my IBD: a university guide

Charlotte is now in her second year at university. She reflected at the start of the academic year in September on her experience as a young adult with IBD and how she made the most of being at university despite her condition.

my thoughts, feelings and concerns

  • nervous about moving in to a new flat with 14 people I have never met before
  • anxious about the pressure of ‘fitting in’ and going out clubbing (feeling like I need to drink alcohol to have fun and fit in)
  • excited to meet new people, get involved in new opportunities and start my second year of studying
CharPlay3.jpg

my symptoms and medication

Alcohol and lack of sleep sometimes causes a small flare up for me. I have infliximab infusions every eight weeks to treat my disease, nearing the end of the eight weeks leading up to infliximab I experience – bloating, pain, blood, fatigue, joint pain, nausea and generally do not feel very well, taking it easier and minimising nights out to once a week helps as I near this time.

Medication

  • Infliximab infusions
  • Pentasa
  • Prednisolone

Aside from medical treatment I have found home comforts which help when I’m having a bad day include peppermint tea, a hot water bottle, drinking plenty of water and exercising. I keep all medication in a box under the bed so that it is out of the way and somewhere safe yet easily accessible.

CharPlay8.jpg

tips:

  • Have rest days when you’re not feeling 100%
  • Be sensible with how much you’re drinking and stick to drinks you know won’t have a bad effect on you
  • Don’t feel afraid to say no to drinking games and talk to your flatmates/course friends (if you’re comfortable) about your illness so they’re aware – they will 9/10 times be very understanding and supportive which takes away a lot of pressure
  • Try not to fall into the ‘student lifestyle’ of binging on greasy/fried food if you know it is likely to cause a flare – cooking as much good ‘safe’ foods as possible makes you feel so much better!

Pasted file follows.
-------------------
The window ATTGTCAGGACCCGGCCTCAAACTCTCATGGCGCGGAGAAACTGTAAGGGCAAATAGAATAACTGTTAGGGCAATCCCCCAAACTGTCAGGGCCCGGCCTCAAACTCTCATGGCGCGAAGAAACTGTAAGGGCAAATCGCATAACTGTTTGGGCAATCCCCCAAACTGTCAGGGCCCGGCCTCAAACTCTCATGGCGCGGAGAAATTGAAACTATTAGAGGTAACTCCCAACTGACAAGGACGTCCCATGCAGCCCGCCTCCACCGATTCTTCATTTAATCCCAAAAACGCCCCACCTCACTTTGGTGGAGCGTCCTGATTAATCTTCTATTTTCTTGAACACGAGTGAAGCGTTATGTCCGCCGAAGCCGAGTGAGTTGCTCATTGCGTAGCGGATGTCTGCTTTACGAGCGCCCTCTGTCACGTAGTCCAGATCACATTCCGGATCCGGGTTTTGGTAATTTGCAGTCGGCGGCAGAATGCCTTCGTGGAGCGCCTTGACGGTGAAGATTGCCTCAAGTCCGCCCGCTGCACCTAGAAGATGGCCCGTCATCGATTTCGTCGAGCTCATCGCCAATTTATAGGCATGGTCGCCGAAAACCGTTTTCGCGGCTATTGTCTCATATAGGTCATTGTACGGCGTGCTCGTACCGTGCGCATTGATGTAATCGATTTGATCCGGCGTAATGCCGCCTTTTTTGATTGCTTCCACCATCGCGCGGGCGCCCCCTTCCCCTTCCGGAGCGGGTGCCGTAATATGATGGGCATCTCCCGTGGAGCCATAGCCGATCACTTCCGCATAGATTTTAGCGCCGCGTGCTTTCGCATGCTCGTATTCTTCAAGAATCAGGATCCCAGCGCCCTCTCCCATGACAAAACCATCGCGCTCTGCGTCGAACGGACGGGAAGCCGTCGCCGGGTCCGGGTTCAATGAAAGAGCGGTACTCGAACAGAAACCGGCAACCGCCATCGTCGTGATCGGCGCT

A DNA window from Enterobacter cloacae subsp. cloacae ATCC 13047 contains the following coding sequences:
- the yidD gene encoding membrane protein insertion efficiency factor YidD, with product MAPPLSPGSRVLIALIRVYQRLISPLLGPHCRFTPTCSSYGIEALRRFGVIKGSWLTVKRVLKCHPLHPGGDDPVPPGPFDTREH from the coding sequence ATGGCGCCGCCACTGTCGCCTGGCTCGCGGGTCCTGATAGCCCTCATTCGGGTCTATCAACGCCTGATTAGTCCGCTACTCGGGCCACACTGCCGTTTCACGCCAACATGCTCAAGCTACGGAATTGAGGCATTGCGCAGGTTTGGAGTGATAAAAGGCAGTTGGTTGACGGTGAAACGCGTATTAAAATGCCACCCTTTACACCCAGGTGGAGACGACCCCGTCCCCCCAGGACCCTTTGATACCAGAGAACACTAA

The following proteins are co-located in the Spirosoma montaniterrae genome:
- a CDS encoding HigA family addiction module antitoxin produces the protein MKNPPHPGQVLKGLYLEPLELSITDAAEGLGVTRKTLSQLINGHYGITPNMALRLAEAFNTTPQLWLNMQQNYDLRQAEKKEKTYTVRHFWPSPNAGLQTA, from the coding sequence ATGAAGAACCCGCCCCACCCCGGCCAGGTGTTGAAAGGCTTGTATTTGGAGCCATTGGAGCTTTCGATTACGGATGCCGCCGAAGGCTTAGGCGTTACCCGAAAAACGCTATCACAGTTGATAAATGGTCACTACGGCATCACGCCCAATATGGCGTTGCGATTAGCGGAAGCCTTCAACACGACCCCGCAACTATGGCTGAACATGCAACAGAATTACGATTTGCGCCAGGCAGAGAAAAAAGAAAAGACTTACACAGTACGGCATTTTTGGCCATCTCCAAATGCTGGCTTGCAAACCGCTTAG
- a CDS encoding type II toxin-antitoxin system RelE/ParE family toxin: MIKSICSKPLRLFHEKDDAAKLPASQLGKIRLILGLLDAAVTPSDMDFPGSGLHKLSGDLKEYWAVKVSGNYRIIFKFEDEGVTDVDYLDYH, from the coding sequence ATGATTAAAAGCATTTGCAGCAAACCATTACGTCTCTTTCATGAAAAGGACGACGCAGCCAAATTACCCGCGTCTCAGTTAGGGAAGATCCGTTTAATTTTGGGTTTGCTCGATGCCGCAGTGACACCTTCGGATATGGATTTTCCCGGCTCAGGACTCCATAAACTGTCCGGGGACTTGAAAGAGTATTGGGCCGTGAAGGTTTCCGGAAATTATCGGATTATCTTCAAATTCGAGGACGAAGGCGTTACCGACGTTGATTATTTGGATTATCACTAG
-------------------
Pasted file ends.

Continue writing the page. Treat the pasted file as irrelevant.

• Take multivitamins prior to starting university to boost your immune system and ensure to have the annual flu jab before moving into the accommodation, freshers flu really is a thing!
Lincoln Cathedral at night

university and lecturers

All of my university lecturers and surrounding team have been very supportive and understanding of the condition, never question when days off are needed for hospital appointments and will go above and beyond to help where they can, ensuring I do not miss anything important in my time off. Most universities will have a Student Support Centre who again provide great support and are available to speak to about any concerns, they provide a counselling service and can set you up with learning support tailored to your needs, they can also aid in exams as well as general studying within the university and at home/ your accommodation. A GP service is commonly available if needed and are usually good at seeing you within a couple of days.

FB_IMG_1539786571030.jpg

what I would like to have seen/read before going to uni

I would like to read more student experiences about the reality of living on your own for the first time and having to juggle study, a social life and cooking/cleaning – especially with an illness and more often than not, messy flatmates! ‘Wild nights out’ and drinking, although fun, are only a small part of university, whereas aspects like mental health and homesickness are not talked about enough yet are experienced by most students, especially freshers, and is something I wasn’t prepared for in my first year but would have liked to have been.

For me personally, being organised and having routine is crucial to minimise stress and reduce the chances of a flare up, yet also ensures I am making time to get everything done and still have fun. I have days in the week which I dedicate to university, studying and having quiet evenings in, a day where I catch up with cleaning and organising and then one or two nights out a week (depending on circumstances) where I can go out and have fun without feeling guilty. Balancing study with nights out is difficult at first as it is down to you to discipline yourself and be motivated to study, cook and clean – most of which is new to a lot of freshers, including myself.

Allow yourself time to settle in, make new friends and discover a routine that works for you. Everyone is different so try not to compare yourself with others too much and just enjoy the experience as it comes – there’s nothing quite like it!

share your story

telling your story can be really helpful for others, and give useful insights to everyone about what living with inflammatory bowel disease (IBD) is really like for children and young people, and their families.

tell us your story and help others